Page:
When a marriage begins to split at the seams, old wounds that were previously well-hidden behind the march of time and routine are suddenly revealed. They can sting and ache as deeply as fresh wounds can.
Accusations of betrayals, lies, and apathy run amok on both sides and it becomes easier to retreat into a storyline of “I am right and the other one is wrong.” This is where I found myself not too long ago: my feet digging into my arguments, my crossed arms, with tear-streaked cheeks, refusing to budge from my insistence that I was the hurt one, that I was the one in the right. “I can’t do this anymore,” I told myself.
And then a friend said something to me that changed everything. “You’re so sure that you’re the only one hurting, but this is a person you loved enough to make children with. Are you absolutely sure that he isn’t hurting too? Have you really given him a chance to explain his side?”
I was in no mood to listen to my husband. And isn’t that what fighting is all about? We hear ourselves shout and mutter and spit and hiss out words that are meaningless because no one is listening. And in all of this vitriol, we convince ourselves that we are right and they are wrong. But was I being totally unfair and missing an opportunity to set things right? “I have no strength for this,” I told myself.
For days, I tip-toed around my husband, not really sure how to say that I wanted him to talk to me. If I am being honest, I didn’t think he wanted to speak to me at all. In fact, we had built up walls of silence so thick and impenetrable that the only time we did speak was when one of us needed to communicate to the other about the kids or the business of running a house.
I lay awake at night and ran through all the myriad ways that I could express to my husband that I was ready to calm down and listen. Then one morning, I quietly said, “I’m sorry.”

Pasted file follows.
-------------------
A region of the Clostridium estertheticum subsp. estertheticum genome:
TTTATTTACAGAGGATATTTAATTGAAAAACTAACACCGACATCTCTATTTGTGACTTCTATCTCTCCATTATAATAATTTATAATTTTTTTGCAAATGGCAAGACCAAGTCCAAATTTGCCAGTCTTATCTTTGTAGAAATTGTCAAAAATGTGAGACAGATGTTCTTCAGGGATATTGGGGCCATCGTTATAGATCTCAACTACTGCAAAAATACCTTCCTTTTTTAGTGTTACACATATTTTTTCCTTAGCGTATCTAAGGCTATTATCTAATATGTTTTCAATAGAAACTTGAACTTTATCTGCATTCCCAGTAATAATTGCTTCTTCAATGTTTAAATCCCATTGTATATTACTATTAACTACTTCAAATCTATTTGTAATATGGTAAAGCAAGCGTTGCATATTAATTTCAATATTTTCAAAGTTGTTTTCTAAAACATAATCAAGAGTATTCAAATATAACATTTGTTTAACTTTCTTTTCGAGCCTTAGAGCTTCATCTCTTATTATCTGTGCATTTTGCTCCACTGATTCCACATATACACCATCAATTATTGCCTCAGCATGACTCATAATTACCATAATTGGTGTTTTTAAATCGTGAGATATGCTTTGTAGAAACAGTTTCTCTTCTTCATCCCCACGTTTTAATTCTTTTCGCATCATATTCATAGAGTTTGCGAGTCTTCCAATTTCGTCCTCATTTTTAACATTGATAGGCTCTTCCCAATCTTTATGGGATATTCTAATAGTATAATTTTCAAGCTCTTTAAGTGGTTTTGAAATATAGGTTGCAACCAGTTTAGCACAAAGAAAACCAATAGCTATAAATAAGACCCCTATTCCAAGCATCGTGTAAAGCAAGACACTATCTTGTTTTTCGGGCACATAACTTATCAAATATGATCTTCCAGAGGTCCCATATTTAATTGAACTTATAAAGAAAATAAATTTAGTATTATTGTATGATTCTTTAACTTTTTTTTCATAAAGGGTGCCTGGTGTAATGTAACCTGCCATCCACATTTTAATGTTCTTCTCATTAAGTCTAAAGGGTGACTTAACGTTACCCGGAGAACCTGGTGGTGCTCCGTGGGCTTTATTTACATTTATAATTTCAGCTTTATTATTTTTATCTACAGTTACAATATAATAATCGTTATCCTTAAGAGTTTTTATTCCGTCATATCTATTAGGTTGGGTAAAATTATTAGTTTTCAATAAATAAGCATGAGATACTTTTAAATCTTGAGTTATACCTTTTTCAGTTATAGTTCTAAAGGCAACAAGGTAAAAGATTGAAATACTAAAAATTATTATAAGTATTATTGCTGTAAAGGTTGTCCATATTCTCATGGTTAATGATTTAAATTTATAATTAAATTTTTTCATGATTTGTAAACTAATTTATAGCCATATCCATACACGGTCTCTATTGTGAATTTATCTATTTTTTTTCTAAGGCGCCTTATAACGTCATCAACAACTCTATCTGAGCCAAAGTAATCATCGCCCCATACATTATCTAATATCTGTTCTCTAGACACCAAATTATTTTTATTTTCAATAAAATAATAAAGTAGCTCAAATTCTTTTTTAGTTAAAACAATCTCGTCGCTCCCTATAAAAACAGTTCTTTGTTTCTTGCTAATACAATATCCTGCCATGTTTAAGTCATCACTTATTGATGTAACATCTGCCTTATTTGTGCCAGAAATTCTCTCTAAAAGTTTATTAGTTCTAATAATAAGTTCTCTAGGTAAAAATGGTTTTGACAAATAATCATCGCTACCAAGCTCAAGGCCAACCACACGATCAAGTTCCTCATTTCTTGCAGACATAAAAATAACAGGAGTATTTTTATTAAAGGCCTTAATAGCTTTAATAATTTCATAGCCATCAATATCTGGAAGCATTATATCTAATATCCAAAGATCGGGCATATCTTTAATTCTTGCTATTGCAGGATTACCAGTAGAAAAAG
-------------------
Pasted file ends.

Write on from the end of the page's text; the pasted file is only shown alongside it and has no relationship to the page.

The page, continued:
I was shocked by the word choice. My husband looked shocked, too. In the recesses of my ego, a part of me was screaming mad that I apologized, but my mind and heart were pushing me to say more. “Am I messing this up?” I wondered.
“I haven’t been fair to you. We’ve been fighting in circles and not once have either of us really stopped to listen to the other one. I get that we are both hurting, but for a little while is it okay with you if we try to just listen to each other?”
He didn’t respond in words, but I did see his expression warm a little. Not much, but enough to know that my words were heard, that he was thinking about things too. “Please don’t leave me,” my heart cried.
For days, we stumbled through awkward fits and starts of conversations, shying away from the big ticket item offenses that set us off and make us angry. I promised myself that I wouldn’t focus on the past, but rather I would focus on the moment in front of me and that I would stop being angry about previous transgressions and anguish.
And isn’t that what forgiveness is?
There are still moments when my chest feels tight and I get angry in a primal see-red sort of way. The entire process of starting a divorce and then stagnating in the land of “should we or shouldn’t we?” wears me down like bald tires. I wish we could either have a clean break or fix our mess, but that isn’t how people work. That isn’t how life works, especially when there are kids involved.
I’ve swallowed my pride and begun making compassion and listening to my husband the goal of each day. Who knows if this will work, but at least we are gentle with each other now. “There is still love somewhere in this mess,” I tell myself.
“Our kids are watching us,” I say to him, “so we better get this right.”
And so for now, we remain like two Schopenhauer porcupines: wanting to be closer, but having to negotiate the sharp sting of a decade’s worth of thorny and hurtful points of old wounds. There is love in this mess — I am sure of this much — and if all of this is for naught and we fail miserably, well then, at least I will know that we truly did try.
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